California Warranty Deed
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Warranty Deed for Real Estate Located in California
A transfer of real property in California is an act of the parties, or of the law, by which the title to real property is conveyed from one living person to another (CIV 1039). Transfers of real estate are conducted through the use of standard real estate deeds, such as warranty deeds, which are used often in this state for a conveyance of real property.
The use of the word "grant" in a conveyance by which any estate in fee simple or inheritance is to be passed implies the following covenants, and none other, on the part of the grantor for himself and his heirs to the grantee, his heirs, and assigns, unless they are restrained by specific terms in the deed: (1) That previous to the time of execution of the conveyance, the grantor has not conveyed the same estate, or any right, title, or interest therein to any person other than the grantee and (2) that the estate is, at the time of execution of the conveyance, free from any encumbrances done, made, or suffered by the grantor or by any person claiming under him (CIV 1113). Although the California Statutes do not address it, the grantor in a warranty deed will warrant and defend the title against the claims of all persons.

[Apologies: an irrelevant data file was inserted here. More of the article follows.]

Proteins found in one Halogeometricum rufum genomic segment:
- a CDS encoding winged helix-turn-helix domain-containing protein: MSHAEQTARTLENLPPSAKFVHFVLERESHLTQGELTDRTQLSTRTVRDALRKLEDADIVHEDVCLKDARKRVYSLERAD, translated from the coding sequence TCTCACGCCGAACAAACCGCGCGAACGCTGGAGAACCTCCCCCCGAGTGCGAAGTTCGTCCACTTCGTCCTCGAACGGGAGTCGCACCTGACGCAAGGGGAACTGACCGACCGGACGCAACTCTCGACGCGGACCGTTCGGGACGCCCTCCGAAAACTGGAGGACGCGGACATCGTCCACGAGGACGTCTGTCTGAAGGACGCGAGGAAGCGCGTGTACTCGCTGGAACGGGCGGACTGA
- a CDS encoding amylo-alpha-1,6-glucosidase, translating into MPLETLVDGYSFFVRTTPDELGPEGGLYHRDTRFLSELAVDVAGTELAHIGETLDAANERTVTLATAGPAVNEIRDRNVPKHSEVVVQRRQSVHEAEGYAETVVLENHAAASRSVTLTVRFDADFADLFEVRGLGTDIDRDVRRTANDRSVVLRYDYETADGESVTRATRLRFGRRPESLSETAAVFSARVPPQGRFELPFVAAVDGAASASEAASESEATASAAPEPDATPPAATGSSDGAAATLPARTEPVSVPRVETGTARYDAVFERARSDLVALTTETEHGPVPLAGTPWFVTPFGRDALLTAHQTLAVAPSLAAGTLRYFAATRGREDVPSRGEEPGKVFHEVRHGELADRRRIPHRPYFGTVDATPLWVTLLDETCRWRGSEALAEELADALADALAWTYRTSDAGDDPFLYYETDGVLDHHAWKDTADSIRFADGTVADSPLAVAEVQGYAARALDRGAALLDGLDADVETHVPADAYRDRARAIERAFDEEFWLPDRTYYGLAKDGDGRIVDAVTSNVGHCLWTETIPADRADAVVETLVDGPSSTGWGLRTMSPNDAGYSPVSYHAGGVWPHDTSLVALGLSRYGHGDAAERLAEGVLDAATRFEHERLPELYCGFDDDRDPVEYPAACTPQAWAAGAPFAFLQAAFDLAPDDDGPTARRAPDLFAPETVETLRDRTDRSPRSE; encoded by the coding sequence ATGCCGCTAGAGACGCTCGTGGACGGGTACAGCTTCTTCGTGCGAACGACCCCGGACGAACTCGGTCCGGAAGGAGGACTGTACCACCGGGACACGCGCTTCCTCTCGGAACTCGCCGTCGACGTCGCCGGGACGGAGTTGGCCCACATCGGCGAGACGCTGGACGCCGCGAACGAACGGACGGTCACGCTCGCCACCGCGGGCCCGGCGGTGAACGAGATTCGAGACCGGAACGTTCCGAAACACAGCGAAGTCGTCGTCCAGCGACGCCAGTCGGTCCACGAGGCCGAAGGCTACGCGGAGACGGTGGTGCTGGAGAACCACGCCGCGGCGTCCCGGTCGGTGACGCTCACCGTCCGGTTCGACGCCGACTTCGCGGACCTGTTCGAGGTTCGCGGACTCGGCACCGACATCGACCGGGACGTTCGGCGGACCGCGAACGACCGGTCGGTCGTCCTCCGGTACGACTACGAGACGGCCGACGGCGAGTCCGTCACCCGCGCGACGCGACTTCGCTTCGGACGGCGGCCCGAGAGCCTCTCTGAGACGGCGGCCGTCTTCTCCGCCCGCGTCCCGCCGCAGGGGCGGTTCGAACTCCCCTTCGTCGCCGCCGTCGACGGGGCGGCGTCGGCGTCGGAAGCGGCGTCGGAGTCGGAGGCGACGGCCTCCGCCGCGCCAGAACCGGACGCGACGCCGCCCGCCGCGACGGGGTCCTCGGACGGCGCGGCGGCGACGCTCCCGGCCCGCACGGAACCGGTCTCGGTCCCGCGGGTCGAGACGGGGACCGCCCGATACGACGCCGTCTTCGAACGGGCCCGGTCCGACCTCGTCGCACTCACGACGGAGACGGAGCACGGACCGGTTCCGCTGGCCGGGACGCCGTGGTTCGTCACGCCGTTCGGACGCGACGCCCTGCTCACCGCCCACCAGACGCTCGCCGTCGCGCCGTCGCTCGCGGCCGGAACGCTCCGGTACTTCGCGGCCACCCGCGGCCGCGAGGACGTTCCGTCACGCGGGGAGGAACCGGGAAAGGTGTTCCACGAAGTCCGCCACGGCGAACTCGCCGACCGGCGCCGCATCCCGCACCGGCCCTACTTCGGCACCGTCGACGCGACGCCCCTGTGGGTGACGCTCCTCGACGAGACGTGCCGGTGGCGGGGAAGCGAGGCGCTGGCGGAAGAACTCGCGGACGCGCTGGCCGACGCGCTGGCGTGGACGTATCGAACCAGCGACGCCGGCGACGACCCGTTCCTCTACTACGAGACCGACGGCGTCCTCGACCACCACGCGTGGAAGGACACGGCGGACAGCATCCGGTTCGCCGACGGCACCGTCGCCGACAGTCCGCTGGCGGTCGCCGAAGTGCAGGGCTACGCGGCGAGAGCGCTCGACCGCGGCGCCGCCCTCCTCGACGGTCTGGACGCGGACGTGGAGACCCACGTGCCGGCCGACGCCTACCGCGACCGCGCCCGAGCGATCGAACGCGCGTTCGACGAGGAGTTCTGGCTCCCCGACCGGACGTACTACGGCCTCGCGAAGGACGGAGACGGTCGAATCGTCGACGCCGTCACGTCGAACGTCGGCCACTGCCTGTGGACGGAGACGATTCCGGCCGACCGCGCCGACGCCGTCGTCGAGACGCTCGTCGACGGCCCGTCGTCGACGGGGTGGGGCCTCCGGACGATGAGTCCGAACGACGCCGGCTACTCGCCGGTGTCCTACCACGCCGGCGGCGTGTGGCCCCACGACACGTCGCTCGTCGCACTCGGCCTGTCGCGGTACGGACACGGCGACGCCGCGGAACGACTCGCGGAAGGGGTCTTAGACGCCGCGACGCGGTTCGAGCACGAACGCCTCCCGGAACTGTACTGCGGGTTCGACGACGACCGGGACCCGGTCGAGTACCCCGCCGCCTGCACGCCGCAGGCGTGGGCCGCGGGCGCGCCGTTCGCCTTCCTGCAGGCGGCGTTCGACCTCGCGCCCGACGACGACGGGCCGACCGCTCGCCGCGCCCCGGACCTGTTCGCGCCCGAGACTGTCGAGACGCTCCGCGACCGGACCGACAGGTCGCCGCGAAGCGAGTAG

The grantor to a warranty deed must sign and have his or her signature acknowledged in order for the instrument to be recorded. A California all-purpose acknowledgement is required to be on a document. The officer taking the acknowledgement of an instrument should have a certificate endorsed to the deed (CIV 1188). All warranty deeds in California must be accompanied by a completed Preliminary Change of Ownership Report when submitted for recording.
Instruments that are entitled to be recorded may be recorded in the office of the county clerk in the county where the property is located (CIV 1169). Once a warranty deed has been recorded, it serves as constructive notice of the contents to subsequent purchasers and mortgagees (CIV 1213). Every conveyance of real property is void as against any subsequent purchaser or mortgagee of the same real property, or part thereof, in good faith and for a valuable consideration, whose conveyance is first duly recorded, and as against any judgment affecting the title, unless the conveyance shall have been duly recorded prior to the record of notice of action (CIV 1214). If unrecorded, a warranty deed is valid as between the parties to it and those who have notice of it (CIV 1217).